I wanted to do a quick blog about Cabinet changes during Margaret Thatcher’s prime ministership, because we are hypothesizing (in our diaries project) that substantial reshuffles would have immediately impacted the structure of her ministerial meetings.
In a 2005 study it was found that, on average, Cabinet changes in Westminster Parliamentary systems take place once every 11 months1. During her 11.5 years as prime minister, Thatcher conducted mid-term changes an average of once every 7 months.
A brief summary of Thatcher’s mid-term reshuffles is shown in the table below. It is notable that the rate of changes accelerated during her premiership, with four in her first term (one every 12.5 months), and nine in her third term (one every 4.5 months).
|Term||Total reshuffles||Ministers added||Ministers removed||Ministers moved depts|
|1979 to 1983||4||6||6||17|
|1983 to 1987||6||8||7||12|
|1987 to 1990||9||12||13||16|
Despite increased changes over time, the scale of reshuffles in her first and second terms are actually quite similar. In the former she made a total of 29 changes (ministers added + ministers removed + ministers moved to a new department). In the latter she made 27.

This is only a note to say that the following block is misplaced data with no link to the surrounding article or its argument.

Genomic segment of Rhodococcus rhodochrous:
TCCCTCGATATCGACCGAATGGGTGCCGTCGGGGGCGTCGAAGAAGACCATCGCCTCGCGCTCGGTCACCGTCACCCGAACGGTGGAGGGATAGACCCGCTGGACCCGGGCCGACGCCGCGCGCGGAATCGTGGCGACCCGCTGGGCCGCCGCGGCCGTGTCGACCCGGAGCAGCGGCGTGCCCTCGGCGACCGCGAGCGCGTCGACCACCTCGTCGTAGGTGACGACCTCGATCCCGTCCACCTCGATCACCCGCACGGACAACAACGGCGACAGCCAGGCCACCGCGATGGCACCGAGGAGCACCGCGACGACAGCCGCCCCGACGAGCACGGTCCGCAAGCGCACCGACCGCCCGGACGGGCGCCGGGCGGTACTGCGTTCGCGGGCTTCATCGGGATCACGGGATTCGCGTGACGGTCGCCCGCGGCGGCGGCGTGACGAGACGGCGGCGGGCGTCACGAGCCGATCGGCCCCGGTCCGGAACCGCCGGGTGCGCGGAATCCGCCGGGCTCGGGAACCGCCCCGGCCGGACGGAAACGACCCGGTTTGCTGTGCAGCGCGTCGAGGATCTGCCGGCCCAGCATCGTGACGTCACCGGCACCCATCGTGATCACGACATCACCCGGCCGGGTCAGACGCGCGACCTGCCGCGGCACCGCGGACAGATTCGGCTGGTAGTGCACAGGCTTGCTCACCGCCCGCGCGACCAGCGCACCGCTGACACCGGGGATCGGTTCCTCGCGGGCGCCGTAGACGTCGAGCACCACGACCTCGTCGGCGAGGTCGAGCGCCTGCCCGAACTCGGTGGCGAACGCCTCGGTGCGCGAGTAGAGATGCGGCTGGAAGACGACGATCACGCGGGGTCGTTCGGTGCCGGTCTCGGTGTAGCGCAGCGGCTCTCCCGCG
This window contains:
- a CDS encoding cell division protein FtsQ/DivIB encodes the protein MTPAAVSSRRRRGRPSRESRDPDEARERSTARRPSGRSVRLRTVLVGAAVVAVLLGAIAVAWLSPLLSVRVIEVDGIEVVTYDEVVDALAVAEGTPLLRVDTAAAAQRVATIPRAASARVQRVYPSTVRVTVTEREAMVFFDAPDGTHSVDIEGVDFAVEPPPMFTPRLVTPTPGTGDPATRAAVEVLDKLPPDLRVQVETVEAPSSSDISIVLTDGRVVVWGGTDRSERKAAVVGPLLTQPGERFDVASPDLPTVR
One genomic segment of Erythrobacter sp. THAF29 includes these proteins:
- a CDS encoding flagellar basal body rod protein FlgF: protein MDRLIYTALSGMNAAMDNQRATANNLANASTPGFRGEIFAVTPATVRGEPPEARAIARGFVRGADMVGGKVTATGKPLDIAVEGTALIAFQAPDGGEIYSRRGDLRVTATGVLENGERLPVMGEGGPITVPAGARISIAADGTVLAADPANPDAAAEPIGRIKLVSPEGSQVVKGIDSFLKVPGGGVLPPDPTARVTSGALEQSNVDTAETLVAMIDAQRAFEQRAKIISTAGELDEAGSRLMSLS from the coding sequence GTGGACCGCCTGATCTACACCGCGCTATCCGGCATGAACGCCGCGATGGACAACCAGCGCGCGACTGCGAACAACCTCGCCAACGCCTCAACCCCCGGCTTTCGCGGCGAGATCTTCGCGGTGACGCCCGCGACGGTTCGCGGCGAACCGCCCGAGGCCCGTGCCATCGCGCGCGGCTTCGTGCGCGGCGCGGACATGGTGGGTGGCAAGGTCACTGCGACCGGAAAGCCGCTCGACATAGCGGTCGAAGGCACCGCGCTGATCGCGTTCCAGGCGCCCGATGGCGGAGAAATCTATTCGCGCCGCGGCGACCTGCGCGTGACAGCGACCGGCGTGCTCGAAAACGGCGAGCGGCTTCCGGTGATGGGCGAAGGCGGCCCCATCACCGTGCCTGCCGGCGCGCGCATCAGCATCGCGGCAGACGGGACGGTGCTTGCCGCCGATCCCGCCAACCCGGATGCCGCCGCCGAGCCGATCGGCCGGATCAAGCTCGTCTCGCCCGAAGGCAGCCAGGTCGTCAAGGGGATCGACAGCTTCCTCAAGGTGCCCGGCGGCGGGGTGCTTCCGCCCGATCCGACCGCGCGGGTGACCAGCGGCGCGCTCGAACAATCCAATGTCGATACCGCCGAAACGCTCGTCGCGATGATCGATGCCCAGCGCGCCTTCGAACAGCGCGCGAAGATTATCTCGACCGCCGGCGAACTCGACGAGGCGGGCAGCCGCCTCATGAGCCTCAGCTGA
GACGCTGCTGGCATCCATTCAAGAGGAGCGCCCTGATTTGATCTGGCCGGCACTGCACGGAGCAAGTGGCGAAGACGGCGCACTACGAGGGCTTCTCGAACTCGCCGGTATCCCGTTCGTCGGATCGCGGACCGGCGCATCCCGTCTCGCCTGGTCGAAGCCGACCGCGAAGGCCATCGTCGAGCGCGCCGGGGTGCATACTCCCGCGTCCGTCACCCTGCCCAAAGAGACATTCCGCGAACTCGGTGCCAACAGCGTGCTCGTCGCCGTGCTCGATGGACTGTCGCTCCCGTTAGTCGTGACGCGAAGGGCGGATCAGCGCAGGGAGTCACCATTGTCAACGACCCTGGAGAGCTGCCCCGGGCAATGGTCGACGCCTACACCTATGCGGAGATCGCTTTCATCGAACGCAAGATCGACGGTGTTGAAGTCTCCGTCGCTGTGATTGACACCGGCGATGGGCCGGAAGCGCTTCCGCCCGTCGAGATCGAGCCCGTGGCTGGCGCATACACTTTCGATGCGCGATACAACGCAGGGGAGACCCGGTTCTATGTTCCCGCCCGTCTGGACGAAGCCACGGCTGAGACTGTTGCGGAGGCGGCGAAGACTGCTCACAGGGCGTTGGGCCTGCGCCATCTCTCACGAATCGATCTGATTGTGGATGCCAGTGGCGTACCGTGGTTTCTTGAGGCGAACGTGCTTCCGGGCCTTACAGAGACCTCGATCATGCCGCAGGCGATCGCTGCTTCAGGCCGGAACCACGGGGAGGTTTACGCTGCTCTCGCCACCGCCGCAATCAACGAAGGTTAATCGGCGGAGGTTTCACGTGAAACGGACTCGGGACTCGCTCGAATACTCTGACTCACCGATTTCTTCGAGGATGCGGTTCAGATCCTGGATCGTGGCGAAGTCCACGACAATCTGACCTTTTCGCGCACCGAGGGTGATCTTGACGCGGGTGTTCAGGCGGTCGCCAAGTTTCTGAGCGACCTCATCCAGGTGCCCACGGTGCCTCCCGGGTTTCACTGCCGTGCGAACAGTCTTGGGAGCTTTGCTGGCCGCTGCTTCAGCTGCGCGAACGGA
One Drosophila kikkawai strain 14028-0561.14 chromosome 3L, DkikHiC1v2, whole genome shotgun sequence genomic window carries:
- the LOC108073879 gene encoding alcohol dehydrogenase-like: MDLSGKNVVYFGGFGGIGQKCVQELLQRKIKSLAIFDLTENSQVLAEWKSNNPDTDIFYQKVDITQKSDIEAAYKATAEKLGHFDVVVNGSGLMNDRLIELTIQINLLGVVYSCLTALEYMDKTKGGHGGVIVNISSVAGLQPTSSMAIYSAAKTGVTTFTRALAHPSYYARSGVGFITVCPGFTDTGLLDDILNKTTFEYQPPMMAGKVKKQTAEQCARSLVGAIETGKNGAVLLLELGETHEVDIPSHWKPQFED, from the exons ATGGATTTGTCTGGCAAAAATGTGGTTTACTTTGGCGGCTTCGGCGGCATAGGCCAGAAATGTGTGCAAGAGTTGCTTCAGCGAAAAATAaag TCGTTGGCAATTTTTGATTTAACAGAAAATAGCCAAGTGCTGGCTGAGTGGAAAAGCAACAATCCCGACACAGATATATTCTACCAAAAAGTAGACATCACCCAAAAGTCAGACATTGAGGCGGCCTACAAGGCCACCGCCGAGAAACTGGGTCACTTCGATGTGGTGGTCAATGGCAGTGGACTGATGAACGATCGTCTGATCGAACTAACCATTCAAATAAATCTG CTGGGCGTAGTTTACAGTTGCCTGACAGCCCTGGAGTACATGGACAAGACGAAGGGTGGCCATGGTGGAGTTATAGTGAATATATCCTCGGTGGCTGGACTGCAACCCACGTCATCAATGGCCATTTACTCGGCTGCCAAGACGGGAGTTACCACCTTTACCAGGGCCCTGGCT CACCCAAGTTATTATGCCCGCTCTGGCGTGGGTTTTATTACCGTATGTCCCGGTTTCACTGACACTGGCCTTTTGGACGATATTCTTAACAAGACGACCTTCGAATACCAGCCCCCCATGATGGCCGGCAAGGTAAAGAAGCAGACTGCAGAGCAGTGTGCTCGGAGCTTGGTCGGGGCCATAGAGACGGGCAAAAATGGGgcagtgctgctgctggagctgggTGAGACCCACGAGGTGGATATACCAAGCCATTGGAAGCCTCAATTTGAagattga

Thatcher’s third and final term was the real outlier, however, with a total of 41 mid-term changes. This is a considerable turnover, bearing in mind there are only 21-23 senior ministerial posts in the government. It is also not surprising, based on this information, that Thatcher was isolated and lacked Cabinet support when she was finally usurped by her own party in November 1990.
I should also emphasise that I am only describing reshuffles outside of elections. In addition to the figures mentioned above, a total of 16 changes were made following the 1983 General Election, and a further 18 after the 1987 election. In total, after she entered Downing St in May 1979, Thatcher made 131 personnel changes within her Cabinet.
- Kam, C., & Indridason, I.H. (2005). The timing of cabinet reshuffles in five Westminster parliamentary systems’, Legislative Studies Quarterly, 30, 327-363.